Recent quotes:

On the surface of subjectivity

Looking at a painting like “Lyle,” you see minute shades of detail: a gentle furrow in the brow, a wrinkle of amusement at the corner of the eye. This impression of detail, where no actual detail can be found on the canvas, is mesmerizing and confounding. What you are seeing isn’t really there. You are no longer looking at the actual surface of the painting, but some apparition hovering above it, a numinous specter that arises in part from the engagement of your own imagination. Through the painting, Close has accessed the perceptual center of your mind, exploiting the way we process human identity: the gaps of knowledge and the unknown spaces we fill with our own presumptions, the expectations and delusions we layer upon everyone we meet.

How Globalization Fuels Terrorism and Fundamentalism

In the past, Ladakhis would rarely identify themselves as Buddhists or Muslims, instead referring to their household or village of origin. But with the heightened competition brought by development, that began to change. Political power, formerly dispersed throughout the villages, became concentrated in bureaucracies controlled by the Muslim-dominated state of Kashmir, of which Ladakh was part. In most countries the group in power tends to favor its own kind, while the rest often suffer discrimination. Ladakh was no exception. Political representation and government jobs—virtually the only jobs available to formally-schooled Ladakhis—disproportionately went to Muslims. Thus ethnic and religious differences—once largely ignored—began to take on a political dimension, causing bitterness and enmity on a scale previously unknown.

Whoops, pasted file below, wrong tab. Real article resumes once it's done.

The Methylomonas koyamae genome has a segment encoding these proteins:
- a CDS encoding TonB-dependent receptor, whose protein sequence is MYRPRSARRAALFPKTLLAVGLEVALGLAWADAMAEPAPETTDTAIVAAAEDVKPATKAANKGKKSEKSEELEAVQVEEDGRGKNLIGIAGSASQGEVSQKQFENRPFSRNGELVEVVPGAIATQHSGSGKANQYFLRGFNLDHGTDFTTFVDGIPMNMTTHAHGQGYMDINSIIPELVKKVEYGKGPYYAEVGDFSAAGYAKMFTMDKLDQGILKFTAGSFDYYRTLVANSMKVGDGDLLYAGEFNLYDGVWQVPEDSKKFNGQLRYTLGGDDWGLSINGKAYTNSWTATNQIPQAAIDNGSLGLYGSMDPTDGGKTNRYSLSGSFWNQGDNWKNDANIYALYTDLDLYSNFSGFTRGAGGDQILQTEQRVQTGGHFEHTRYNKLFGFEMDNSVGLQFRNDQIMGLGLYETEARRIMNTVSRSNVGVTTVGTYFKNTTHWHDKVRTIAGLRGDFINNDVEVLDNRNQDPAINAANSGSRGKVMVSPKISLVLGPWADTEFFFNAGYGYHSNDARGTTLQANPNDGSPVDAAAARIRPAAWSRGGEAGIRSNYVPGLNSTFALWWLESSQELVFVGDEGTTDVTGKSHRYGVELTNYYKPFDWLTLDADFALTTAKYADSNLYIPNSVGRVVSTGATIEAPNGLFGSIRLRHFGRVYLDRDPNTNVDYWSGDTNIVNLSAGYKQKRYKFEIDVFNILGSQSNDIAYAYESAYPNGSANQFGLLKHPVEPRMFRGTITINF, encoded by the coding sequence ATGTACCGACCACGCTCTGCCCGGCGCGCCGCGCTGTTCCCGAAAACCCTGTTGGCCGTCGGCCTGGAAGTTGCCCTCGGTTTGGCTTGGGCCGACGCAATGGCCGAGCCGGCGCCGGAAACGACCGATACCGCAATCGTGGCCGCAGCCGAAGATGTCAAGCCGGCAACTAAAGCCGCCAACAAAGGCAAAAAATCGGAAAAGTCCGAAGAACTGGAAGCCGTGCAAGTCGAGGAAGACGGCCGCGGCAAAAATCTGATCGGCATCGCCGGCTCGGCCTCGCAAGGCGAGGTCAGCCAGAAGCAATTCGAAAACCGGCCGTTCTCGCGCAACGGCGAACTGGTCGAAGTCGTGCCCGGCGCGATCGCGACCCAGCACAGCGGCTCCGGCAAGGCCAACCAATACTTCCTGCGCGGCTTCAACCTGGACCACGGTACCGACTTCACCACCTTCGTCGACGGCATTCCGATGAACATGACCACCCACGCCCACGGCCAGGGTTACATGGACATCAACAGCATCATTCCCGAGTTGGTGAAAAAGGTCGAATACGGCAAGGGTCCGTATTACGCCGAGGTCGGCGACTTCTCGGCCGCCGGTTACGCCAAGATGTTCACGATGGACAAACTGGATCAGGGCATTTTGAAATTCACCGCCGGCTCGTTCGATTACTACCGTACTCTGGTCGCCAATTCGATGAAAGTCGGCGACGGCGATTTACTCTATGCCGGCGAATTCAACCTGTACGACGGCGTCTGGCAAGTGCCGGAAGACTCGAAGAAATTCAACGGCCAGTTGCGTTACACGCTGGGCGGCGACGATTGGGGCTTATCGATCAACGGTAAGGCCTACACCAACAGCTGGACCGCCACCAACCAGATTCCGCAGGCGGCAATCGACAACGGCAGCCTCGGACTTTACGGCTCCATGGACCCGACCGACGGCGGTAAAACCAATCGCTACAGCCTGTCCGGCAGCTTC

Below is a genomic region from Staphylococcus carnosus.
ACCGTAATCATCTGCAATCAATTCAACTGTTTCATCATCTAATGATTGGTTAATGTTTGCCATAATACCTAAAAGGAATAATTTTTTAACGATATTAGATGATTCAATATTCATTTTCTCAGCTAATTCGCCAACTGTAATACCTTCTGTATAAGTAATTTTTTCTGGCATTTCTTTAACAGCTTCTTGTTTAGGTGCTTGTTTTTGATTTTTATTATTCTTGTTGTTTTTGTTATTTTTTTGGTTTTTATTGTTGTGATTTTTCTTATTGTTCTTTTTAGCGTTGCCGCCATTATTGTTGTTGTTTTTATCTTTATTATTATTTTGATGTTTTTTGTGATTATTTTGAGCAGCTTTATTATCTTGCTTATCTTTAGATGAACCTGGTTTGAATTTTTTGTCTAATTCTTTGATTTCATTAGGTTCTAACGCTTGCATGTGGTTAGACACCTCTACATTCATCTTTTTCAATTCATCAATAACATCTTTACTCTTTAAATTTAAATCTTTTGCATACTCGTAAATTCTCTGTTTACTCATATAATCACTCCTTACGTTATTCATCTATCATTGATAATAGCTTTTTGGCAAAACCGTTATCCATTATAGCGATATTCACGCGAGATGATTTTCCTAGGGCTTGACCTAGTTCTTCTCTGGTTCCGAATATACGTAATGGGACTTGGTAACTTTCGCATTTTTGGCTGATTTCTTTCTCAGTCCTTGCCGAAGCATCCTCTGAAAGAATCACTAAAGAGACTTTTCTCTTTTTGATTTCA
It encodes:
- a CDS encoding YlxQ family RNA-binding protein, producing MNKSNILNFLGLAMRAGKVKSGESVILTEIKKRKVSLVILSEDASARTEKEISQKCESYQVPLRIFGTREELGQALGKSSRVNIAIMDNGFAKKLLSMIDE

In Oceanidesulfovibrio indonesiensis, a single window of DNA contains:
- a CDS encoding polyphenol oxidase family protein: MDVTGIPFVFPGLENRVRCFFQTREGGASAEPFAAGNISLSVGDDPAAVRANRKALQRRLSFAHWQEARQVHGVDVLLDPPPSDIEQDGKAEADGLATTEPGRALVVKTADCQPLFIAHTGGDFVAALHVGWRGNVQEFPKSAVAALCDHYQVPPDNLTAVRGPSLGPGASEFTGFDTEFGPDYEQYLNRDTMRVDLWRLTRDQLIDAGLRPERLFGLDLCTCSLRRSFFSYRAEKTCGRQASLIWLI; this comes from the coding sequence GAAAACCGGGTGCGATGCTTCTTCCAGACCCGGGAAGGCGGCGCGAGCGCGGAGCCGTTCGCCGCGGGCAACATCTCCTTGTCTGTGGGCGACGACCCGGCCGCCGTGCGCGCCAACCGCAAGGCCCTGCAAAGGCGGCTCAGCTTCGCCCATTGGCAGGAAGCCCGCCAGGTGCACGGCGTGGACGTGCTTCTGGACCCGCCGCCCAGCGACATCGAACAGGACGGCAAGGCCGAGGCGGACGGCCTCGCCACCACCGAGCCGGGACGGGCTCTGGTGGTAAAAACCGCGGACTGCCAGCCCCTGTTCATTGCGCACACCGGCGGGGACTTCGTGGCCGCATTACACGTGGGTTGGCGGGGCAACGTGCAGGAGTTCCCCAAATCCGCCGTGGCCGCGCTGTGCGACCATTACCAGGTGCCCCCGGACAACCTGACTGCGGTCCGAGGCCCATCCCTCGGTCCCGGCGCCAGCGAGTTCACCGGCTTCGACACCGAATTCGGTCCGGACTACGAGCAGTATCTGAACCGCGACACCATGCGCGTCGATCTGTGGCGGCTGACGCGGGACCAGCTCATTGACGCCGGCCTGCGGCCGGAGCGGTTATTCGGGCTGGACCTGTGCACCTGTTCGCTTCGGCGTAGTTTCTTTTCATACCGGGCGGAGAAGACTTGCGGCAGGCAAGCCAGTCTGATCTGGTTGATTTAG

The many pieces of self

Our sense of self feels to us as being one solid entity, but upon close examination, it's clear it has many facets. For instance, there is the sense we have of being anchored in a body, of occupying a volume of space that's the body, of having a sense of ownership of our own body, and a feeling of perceiving the world from within our heads, where every perception has a sense of ' mineness' to it. All these comprise the bodily self. We also have a sense of being a narrative, a story that spans time, from our earliest memories to some imagined future. This is the narrative or autobiographical self. The more finely you examine the sense of self, the more facets you find.

What Happens When Your Brain Says You Don't Exist : Shots - Health News : NPR

What seems to be happening is that there is a network in the brain that is responsible for internal awareness, awareness of our own body, awareness of our emotions, awareness of our self-related thoughts, and in Cotard's, it seems like that particular network is tamped down. In some sense, their own experience of their body, in all its vividness, in experience of their own emotions in all its vividness, that's compromised very severely. In some sense they're not feeling themselves vividly. It's as simple as that. But, then there's something else that's happening in the brain. It seems like parts of the brain that are responsible for rational thought are also damaged. First of all, what might be happening is a perception that arises in their brain saying that they are dead because they're not literally perceiving their own body and body states and emotions vividly and then that perception — irrational though it is — is not being shot down.